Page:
1. I agree about the source of the problem, and that’s one perfectly good fix.

          Of course, if you wanted better phase accuracy (for whatever reason) or were looking for an excuse to not use a 555, one solution is a filter — even a simple RC lowpass will go a long way when you’re separating 60Hz from multi-kHz. You can be particularly clever, and combine the RC filter and the means of reducing mains voltage to comparator-friendly levels — the R is just a resistor but the C is two capacitors in series; they act as a capacitive voltage divider, e.g. with 10uF & 1uF (equivalent to 0.9uF), the 10uF sees 1/11 the total voltage, and the 1uF dumps the other 10/11. (I think the caps, or maybe just the smaller-valued one, need to be X-rated for this to be legit.) Of course it’s usually smarter to just use a transformer.

          (You should probably have your comparator set up as a Schmitt trigger with or without filtering; a Schmitt trigger alone may solve the problem, with an appropriately selected hysteresis, but without a low/bandpass filter to select 60Hz it will face the same phase issues as your one-shot.)

          1. The setup that I used has a transformer for isolation and step down. I thought about using a filter, but it would have had to be a pretty aggressive one, so I just opted for the 555. I have no problems with using a 555 in an appropriate situation.
            The original comparator setup had 40 or 50mV of hysteresis, and still had issues.

  2. Once upon a time, the guys doing field measurements just loved 300 baud modems because the lower frequencies allowed long runs of cable and (apparently) good rejection of noise. Would a supremely slow system like this be even better for small data sets (such as temperature or soil moisture ever few minutes) under certain circumstances? Of course you could goose up a 8266 etc. etc. but it’s an interesting thought experiment.

    1. If you look at https://eyes.nasa.gov/dsn/dsn.html right now, and lick antenna 43, and click the communication “details” (bottom right) of the Voyager 2, you see it is currently using 160 b/sec.
      Another example is the satellite positions in the GPS signal, which are send with only 50 bit/s.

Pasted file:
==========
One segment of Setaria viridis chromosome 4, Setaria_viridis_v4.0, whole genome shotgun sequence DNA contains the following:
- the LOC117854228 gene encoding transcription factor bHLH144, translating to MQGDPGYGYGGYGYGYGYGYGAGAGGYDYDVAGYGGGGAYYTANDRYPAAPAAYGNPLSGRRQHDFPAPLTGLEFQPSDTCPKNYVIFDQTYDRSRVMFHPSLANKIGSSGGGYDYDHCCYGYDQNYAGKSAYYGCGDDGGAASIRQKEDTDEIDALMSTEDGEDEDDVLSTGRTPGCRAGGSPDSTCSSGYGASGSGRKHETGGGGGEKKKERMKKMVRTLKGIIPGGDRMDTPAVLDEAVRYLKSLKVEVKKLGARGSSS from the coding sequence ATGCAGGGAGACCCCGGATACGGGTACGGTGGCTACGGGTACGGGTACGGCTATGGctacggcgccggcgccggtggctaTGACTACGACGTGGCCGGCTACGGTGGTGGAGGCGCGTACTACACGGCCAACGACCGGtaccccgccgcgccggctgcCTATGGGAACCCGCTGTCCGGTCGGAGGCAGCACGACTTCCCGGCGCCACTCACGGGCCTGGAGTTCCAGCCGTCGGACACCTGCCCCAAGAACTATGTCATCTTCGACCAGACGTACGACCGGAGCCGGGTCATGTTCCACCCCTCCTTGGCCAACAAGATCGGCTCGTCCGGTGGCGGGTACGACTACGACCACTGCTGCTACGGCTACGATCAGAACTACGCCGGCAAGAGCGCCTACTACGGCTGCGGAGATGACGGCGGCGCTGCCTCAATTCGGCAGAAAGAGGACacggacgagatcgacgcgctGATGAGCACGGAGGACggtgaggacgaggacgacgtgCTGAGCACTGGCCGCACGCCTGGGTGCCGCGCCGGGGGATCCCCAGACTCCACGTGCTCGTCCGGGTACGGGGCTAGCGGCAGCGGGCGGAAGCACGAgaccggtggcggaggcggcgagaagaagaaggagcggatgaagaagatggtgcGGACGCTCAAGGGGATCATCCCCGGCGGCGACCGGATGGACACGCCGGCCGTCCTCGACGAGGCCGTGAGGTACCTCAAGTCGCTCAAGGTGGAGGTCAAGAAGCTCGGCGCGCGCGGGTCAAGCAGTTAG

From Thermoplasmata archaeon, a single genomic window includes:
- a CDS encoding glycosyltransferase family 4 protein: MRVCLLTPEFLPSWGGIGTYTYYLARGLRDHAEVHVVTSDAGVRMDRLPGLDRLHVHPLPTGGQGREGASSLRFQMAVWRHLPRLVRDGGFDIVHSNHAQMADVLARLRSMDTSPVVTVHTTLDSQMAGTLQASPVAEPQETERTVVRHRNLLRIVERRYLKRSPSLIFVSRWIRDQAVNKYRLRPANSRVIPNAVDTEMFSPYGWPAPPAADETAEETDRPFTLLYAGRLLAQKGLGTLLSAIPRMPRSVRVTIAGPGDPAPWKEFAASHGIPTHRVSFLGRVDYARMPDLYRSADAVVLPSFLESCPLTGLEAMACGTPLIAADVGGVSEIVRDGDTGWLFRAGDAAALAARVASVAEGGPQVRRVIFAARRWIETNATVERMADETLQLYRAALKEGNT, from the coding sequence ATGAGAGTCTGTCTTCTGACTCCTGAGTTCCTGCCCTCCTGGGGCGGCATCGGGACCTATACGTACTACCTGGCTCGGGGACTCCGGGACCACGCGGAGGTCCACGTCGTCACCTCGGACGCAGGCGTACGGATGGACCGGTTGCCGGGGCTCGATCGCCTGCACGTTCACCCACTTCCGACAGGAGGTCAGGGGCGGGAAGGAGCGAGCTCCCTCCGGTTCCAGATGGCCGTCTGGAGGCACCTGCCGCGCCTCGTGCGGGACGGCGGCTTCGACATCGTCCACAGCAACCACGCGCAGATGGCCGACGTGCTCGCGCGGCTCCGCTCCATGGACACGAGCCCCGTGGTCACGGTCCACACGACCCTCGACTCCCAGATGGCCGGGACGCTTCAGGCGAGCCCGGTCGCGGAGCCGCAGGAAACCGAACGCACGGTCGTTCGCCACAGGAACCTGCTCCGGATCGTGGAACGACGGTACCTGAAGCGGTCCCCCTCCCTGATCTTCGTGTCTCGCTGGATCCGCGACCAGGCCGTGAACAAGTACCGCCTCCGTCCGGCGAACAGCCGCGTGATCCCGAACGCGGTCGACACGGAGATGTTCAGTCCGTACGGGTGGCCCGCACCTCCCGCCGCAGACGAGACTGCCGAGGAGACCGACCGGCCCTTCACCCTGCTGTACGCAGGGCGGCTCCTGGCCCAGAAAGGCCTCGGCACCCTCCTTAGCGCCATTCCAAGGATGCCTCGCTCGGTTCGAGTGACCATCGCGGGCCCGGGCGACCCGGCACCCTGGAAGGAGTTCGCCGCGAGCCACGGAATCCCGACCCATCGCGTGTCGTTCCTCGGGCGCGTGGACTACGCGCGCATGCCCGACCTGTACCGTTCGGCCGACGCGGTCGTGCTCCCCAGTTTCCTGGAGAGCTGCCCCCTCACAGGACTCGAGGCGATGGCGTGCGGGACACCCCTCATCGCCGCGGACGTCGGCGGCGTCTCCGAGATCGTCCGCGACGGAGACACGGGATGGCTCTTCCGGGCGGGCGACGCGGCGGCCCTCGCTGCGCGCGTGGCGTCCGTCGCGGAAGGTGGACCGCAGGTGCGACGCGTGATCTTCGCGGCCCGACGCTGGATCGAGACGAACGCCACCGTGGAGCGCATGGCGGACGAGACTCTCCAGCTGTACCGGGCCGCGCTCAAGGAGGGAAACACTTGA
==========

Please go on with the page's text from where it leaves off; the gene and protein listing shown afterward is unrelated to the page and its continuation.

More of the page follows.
There is also Extremely low frequency (0 to 30 Hz) used for submarines, works well under water, but the data rate is similar to Morse code.
      In any situation with a very bad signal to noise ratio, sending bits very slowly helps a lit.

    1. That’s why we Europeans prefer our RISC processors to your Intel CISC ones, we can get more done in fewer cycles…
      /me steps back and waits for the ARM/Intel flame war.

  3. Many many years ago I tried clocking a CPU board that I was working on at a very slow clock rate. I wanted to see the bits rattle through it. It did not work. Any parts that used a dynamic memory topology need some minimum clock rate to function. I recall in the hundreds Khz working but not anything in the audio range.

  4. I made one circuit that had a mains crossover reference and it didn’t work as well as I expected so I have to fix it in software by creating a software bandpass filter which isn’t that hard to do.

    Anyway, if your connecting the mains you *could* possibly use that as a power source!! Stating the obvious.

    I used a cheap PCB mount mains step down transformer with a secondary or about 7 volts and an op-amp to detect zero crossing. The problem I fixed with software is the lack of a band pass filer for the op-amp. It just had a bit of positive hysteresis feedback that wasn’t enough to get rid of the higher frequency noise on the mains.

    The transformer provides very good isolation from the mains voltage which is always going to be the safer option.

  5. 50Hz is not bad, https://hackaday.io/project/20864-ygrec-15-bis is expected to run at maybe 20 or 25Hz :-D

    Now this gives me the idea that I could run the clock from the mains, just direct driving of the clock signal from a 12V coiled trafo… This would totally solve the fanout problem ! But even in Europe the frequency is too high and I doubt I can reach 50Hz… if I have to divide the frequency, it will amount to the same thing I wanted to do before, with long fanout lines…

  6. If you’re thinking in terms of electronics, yes, 50-60 Hz is like watching lichen grow. But for Charles Babbage’s computers, smoke and powdered metal would appear long before a clock speed of 50 Hz was reached. And yet these machines WERE useful, for creating trigonometric and logarithmic tables both faster and orders of magnitude more reliable than (human) computer-generated tables.

    When faced with a problem of insufficient computing power, and speed is limited by the technology, the answer is parallelism. Your fancy modern electronic computer can do 5 trillion data transfers per second? Well, a mechanical computer running at 50 Hz can match this, and it only needs 100 billion transfer registers to do the trick. If you can build the registers in a 1 micron-cube volume, that can fit in a 5 mm cube, if I’ve done my math right. Routing the data into and out of that is left as an exercise for the student.

    1. unless its a complicated program with lots of instructions per LED flicker, then for proper lightshow you might actually need 50hz

      or its a sequencer (with a bug) that outputs too fast for your analog scope…